Skip to content Skip to footer

Problems reporting a hate incident or hate crime

This advice applies to Wales

When you report an incident or a crime, the police may not treat it specifically as a hate incident or a hate crime. If you’re not getting the response you were hoping for, it can make you feel as if the police are not taking your concerns seriously.

Read this page to find out what you can do if you’re having problems when reporting a hate incident or hate crime.

What can you do if the police won’t accept something as a hate incident?

If you tell the police you think something is hate incident, they should record it as such. It doesn’t matter if the police officer dealing with the matter perceives it differently.

You don’t have to show evidence of prejudice or hostility to report a hate incident.

However, when the police investigate the incident they will have to find evidence of prejudice or hostility to charge the offender with a hate crime. The Crown Prosecution Service, who are responsible for prosecuting offenders, will also have to show this evidence in front of the judge when the case goes to court.

So, not every case which is reported will go to court. And even when a case goes to court, the offender may not be found guilty.

If you’re unhappy about the way the police have dealt with your case, you may want to make a complaint. You can complain in person at the police station or contact your local police force. You can also contact your local Professional Standards Department. Many local police forces also have online complaints forms.

Your local Citizens Advice Bureau will be able to help if you are unhappy with the response you receive from the police.

The police are treating the incident as anti-social behaviour

Some acts of anti-social behaviour are also hate incidents. However, hate incidents are not the same as anti-social behaviour.

The Crime and Disorder Act 1998 defines anti-social behaviour as acting in a way that causes or is likely to cause, harassment, alarm or distress to someone else. This includes aggressive, intimidating or destructive activity that damages or destroys another person's quality of life.

Hate incidents happen because of hostility or prejudice based on disability, race, religion, sexual orientation or transgender identity. So, where acts of anti-social behaviour are motivated by hostility or prejudice, they become hate incidents. The police should therefore treat them as hate incidents rather than anti-social behaviour.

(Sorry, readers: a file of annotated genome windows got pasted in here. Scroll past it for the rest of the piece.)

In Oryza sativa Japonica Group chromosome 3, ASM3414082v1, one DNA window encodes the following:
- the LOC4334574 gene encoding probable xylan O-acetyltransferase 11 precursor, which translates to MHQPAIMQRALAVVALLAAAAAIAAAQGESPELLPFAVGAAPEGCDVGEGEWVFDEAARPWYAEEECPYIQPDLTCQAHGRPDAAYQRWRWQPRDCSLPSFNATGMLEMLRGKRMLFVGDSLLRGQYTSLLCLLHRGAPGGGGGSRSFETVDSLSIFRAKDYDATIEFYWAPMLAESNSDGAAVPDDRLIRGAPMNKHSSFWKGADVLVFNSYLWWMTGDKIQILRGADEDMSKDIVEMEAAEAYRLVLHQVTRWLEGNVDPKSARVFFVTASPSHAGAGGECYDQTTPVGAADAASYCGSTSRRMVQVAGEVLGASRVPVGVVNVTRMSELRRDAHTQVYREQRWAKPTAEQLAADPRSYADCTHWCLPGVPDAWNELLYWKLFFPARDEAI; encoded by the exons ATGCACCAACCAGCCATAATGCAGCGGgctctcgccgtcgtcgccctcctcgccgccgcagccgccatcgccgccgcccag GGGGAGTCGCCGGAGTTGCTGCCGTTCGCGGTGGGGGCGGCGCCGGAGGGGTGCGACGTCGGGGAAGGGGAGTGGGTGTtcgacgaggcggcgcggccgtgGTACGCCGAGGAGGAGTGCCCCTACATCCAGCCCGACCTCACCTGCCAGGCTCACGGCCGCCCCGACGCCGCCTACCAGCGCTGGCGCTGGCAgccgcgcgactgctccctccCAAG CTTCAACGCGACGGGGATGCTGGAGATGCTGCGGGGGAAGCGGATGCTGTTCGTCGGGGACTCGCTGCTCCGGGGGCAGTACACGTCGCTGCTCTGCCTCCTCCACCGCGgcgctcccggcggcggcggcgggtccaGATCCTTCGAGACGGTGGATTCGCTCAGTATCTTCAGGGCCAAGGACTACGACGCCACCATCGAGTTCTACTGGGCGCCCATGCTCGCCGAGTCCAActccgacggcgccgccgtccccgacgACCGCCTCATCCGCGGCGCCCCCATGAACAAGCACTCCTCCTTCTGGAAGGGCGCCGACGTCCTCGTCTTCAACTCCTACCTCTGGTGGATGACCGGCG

Sometimes hate incidents can be dealt with effectively using anti-social behaviour measures. However, where the behaviour is criminal, the police should always consider whether it’s a hate crime, or crime of any sort, and deal with it accordingly.

What can you do if you’re unhappy with the police’s response?

When you report a hate incident, the police will have to decide whether it’s a criminal offence. The police can only charge the perpetrator if a criminal offence has been committed. They also have to find evidence of hostility or prejudice to treat the offence as a hate crime.

After investigating, the police may decide not to charge the suspect if they consider there’s not enough evidence. If the police charge a suspect, it’s the Crown Prosecution Service who decide whether to prosecute or not.

If you’re unhappy about the way the police has handled your case you can make a complaint. You can complain in person at the police station or contact your local police force. You can also contact your local police Professional Standards Department. Many local police forces also have online complaints forms.

Your local Citizens Advice Bureau will be able to help if you are unhappy with the response you receive from the police.

Discrimination claim

If you feel the police has treated you unfairly - for example, by not dealing with your case appropriately - you may also have a discrimination claim under the Equality Act 2010. It’s unlawful for the police to discriminate against you in their work because of certain characteristics - for example, because of your race, religion, sexual orientation, transgender identity and disability.

Next steps

  • Go to the IPCC website to find contact details of your local police Professional Standards Department, at www.ipcc.gov.uk
Did this advice help?